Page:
Already at the cutting edge of U.S. privacy law, California jumped even further ahead of the pack with the recent approval by State voters of the California Privacy Rights Act (“CPRA”).  The CPRA, which builds upon the already extensive framework of privacy rights and obligations established in the California Consumer Privacy Act (“CCPA”), is likely to be met with weariness by many subject organizations, which have, over the past couple years, invested significant effort and resources to come into compliance with the CCPA.

Through this post, and those that follow in our CPRA Series, we will attempt to lessen that burden by identifying and discussing key features of the CPRA and how those features impact organizations’ existing CCPA compliance programs.

Notice At Collection

One important step subject organizations will need to take in response to the CPRA is to update their CCPA notices at collection.  Under the CCPA, an organization is required to provide to consumers – a category which includes employees, applicants, and contractors – a notice that discloses the categories of personal information the organization collects and the purposes for which it uses that information.

When the CPRA takes effect in January 2023, organizations will be required to augment their notices to include three additional categories of disclosure.  Specifically, they will need to:

  1. disclose whether they sell or share personal information;
  2. make disclosures related to their collection, processing, and disclosure of “sensitive personal information,” a new category of information created by the CPRA, which we further discuss below; and
  3. disclose the length of time they intend to retain each category of personal information, or, if that would not be feasible, the criteria they will use to determine that retention period.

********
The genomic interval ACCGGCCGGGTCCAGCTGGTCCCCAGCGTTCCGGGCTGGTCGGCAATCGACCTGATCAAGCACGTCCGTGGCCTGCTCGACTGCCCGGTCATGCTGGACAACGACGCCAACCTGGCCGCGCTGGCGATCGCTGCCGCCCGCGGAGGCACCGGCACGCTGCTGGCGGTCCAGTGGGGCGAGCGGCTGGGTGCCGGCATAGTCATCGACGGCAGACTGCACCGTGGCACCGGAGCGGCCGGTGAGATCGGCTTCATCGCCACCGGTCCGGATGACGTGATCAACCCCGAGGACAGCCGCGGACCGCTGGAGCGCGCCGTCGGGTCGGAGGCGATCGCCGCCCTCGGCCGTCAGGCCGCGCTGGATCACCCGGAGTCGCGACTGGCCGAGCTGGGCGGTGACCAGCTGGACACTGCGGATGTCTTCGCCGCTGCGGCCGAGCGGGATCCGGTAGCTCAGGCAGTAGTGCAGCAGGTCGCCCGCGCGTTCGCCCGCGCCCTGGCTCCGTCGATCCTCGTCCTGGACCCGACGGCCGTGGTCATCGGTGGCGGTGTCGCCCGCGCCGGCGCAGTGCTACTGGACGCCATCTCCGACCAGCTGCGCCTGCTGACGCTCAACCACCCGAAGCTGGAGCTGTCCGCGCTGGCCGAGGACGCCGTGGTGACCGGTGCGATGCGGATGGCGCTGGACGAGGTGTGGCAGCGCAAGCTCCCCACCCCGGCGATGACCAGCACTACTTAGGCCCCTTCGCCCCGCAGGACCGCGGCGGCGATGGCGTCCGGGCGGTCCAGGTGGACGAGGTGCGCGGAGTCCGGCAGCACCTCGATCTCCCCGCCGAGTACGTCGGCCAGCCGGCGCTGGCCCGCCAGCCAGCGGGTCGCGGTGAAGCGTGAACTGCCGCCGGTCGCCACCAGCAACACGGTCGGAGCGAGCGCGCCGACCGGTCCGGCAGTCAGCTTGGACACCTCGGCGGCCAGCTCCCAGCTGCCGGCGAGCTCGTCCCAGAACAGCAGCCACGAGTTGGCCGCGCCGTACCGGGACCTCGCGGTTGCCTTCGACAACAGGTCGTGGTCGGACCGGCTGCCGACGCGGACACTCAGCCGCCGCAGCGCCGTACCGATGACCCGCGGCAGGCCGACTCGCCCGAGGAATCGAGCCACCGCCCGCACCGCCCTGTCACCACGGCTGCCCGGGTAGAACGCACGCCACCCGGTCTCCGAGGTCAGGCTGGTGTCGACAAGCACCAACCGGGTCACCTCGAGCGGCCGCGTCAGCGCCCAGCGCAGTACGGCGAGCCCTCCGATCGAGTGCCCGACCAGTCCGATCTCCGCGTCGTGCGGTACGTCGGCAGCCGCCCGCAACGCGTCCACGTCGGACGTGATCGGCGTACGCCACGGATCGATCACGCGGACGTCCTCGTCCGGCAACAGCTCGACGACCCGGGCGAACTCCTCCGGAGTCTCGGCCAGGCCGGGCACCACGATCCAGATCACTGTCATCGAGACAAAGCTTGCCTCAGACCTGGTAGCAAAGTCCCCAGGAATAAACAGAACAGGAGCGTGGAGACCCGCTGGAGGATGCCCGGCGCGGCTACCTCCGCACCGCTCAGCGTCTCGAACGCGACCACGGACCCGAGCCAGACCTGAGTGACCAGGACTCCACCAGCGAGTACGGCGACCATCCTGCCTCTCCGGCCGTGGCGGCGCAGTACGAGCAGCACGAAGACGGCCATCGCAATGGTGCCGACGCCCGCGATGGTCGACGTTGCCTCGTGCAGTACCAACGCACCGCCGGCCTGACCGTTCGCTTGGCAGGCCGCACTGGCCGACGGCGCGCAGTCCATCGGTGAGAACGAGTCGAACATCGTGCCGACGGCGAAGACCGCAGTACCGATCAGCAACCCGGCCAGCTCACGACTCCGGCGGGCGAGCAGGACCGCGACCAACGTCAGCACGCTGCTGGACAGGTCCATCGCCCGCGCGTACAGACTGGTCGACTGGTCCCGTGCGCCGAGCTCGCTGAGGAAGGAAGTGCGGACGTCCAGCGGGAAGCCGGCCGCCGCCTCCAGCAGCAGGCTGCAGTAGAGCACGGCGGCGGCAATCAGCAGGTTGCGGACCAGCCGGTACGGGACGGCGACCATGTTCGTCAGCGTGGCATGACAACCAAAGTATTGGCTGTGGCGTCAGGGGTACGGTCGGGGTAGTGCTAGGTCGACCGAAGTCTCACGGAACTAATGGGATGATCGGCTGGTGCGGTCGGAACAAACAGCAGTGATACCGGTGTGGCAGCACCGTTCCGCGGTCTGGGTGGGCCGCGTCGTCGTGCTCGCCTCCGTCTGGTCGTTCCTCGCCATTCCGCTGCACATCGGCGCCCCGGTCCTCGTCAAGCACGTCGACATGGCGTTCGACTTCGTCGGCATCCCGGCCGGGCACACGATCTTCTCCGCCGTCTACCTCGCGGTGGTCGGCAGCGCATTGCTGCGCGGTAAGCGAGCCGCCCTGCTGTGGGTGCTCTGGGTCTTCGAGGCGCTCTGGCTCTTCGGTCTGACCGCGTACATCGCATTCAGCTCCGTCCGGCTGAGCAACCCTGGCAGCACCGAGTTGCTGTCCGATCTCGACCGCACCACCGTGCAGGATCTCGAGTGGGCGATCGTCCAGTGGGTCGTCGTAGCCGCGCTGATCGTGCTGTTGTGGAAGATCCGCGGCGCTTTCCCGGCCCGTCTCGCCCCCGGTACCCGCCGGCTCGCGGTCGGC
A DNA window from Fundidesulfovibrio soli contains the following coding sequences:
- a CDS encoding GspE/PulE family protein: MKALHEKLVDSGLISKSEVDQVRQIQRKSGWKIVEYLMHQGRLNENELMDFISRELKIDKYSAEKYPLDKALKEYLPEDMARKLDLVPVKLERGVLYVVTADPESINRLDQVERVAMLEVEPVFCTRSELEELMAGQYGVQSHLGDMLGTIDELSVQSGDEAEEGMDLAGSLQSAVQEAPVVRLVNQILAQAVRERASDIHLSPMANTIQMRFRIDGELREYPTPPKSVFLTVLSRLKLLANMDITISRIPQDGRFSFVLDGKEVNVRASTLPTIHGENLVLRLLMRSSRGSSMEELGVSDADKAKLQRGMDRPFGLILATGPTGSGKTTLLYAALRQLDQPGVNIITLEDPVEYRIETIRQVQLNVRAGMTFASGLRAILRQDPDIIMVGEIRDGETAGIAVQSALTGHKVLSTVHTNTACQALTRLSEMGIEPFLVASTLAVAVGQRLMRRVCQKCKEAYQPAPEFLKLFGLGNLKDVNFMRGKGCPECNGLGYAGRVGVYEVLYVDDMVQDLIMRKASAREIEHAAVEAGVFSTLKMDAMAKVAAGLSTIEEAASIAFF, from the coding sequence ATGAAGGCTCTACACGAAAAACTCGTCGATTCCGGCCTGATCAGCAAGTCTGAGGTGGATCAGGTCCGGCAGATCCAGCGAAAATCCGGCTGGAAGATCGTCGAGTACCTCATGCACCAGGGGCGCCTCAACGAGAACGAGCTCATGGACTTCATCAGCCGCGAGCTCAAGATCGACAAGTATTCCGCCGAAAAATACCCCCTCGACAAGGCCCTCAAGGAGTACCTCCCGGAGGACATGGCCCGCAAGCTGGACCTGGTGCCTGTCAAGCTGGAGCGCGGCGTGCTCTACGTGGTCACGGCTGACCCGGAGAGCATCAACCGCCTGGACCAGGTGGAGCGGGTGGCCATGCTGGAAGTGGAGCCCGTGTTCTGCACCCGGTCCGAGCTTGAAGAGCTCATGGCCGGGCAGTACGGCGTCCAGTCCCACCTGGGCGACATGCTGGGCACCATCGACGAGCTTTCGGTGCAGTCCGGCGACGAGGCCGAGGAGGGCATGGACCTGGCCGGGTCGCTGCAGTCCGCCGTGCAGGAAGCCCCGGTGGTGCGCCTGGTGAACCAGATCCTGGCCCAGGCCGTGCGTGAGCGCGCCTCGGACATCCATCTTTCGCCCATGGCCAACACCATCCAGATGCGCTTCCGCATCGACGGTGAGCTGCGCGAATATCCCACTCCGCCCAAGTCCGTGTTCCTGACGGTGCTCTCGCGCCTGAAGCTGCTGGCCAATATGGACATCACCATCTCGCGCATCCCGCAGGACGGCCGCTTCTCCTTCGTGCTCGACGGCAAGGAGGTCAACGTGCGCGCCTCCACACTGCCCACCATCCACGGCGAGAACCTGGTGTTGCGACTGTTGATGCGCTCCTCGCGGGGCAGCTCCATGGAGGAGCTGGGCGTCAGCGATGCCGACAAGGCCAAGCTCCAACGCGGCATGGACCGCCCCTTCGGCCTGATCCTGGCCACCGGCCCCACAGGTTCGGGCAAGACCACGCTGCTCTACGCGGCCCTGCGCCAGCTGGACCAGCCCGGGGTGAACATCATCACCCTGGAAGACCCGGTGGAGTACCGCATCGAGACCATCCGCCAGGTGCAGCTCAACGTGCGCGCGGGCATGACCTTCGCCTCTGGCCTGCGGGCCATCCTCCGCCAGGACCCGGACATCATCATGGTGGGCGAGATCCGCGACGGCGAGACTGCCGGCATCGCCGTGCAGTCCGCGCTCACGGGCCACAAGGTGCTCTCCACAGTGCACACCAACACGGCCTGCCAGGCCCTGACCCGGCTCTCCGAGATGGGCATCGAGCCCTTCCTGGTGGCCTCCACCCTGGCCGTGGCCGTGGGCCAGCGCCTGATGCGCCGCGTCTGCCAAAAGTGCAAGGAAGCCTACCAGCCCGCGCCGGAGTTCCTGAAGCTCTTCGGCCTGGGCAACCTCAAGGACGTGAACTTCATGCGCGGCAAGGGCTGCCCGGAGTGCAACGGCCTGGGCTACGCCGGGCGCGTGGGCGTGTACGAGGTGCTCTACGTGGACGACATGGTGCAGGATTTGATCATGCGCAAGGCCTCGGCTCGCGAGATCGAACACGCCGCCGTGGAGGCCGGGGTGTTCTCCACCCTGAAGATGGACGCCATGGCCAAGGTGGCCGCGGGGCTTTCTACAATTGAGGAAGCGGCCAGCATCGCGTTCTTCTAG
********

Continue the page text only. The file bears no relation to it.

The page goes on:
Privacy Policy

The passage of the CPRA will also require subject organizations to revisit their privacy policies.  The CCPA requires organizations to develop and post online a privacy policy that informs consumers about the existence of, and provides guidance on how to exercise, their CCPA rights.  For instance, their right to know what personal information about them organizations collect, disclose, or sell; their right to request the deletion of that information; and their right to opt-out of its sale.

The CPRA modifies certain of the rights provided for in the CCPA, while also adding several that are novel.  Specifically, the CPRA:

  • enlarges the CCPA’s 12-month look-back period for requests to “know” (while affording organizations an opportunity to deny expanded requests if compliance would be “impossible” or “involve a disproportionate effort”);
  • adds to the CCPA-established right to opt-out of the sale of personal information a new right to opt-out of the sharing of that information;
  • requires organizations, in the event they receive a deletion request, to direct any service providers, third parties, and/or “contractors” (a new category created by the CPRA) to whom they sold the personal information at issue, or with whom they shared it, to delete that information;
  • creates a new category of personal information – “sensitive personal information” – and empowers consumers to direct organizations to limit their use of such information; and
  • grants consumers the new right to request that organizations correct inaccuracies in their personal information.

Prior to the effective date of the CPRA, organizations will need to update their notices at collection and privacy policies to address the new and modified rights it grants consumers.  For assistance with these updates, please reach out to a member of the Privacy, Data and Cybersecurity group or the Jackson Lewis attorney with whom you regularly work.